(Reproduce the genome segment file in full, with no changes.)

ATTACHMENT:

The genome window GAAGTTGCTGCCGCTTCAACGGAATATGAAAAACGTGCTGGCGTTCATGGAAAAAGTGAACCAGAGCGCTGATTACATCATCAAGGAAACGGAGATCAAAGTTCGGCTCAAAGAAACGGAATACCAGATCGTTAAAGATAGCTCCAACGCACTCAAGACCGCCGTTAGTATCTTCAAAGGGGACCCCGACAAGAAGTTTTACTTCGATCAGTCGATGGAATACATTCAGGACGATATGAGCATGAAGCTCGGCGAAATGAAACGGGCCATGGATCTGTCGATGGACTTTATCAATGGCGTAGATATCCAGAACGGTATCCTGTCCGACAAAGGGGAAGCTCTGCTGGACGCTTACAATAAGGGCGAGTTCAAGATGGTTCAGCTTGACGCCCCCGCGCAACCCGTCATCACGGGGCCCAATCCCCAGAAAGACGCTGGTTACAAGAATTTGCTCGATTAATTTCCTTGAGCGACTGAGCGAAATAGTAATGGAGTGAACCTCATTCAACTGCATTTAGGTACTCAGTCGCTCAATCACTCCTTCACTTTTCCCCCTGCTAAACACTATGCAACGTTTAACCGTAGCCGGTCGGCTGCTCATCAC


The genome window GAAGTTGCTGCCGCTTCAACGGAATATGAAAAACGTGCTGGCGTTCATGGAAAAAGTGAACCAGAGCGCTGATTACATCATCAAGGAAACGGAGATCAAAGTTCGGCTCAAAGAAACGGAATACCAGATCGTTAAAGATAGCTCCAACGCACTCAAGACCGCCGTTAGTATCTTCAAAGGGGACCCCGACAAGAAGTTTTACTTCGATCAGTCGATGGAATACATTCAGGACGATATGAGCATGAAGCTCGGCGAAATGAAACGGGCCATGGATCTGTCGATGGACTTTATCAATGGCGTAGATATCCAGAACGGTATCCTGTCCGACAAAGGGGAAGCTCTGCTGGACGCTTACAATAAGGGCGAGTTCAAGATGGTTCAGCTTGACGCCCCCGCGCAACCCGTCATCACGGGGCCCAATCCCCAGAAAGACGCTGGTTACAAGAATTTGCTCGATTAATTTCCTTGAGCGACTGAGCGAAATAGTAATGGAGTGAACCTCATTCAACTGCATTTAGGTACTCAGTCGCTCAATCACTCCTTCACTTTTCCCCCTGCTAAACACTATGCAACGTTTAACCGTAGCCGGTCGGCTGCTCATCAC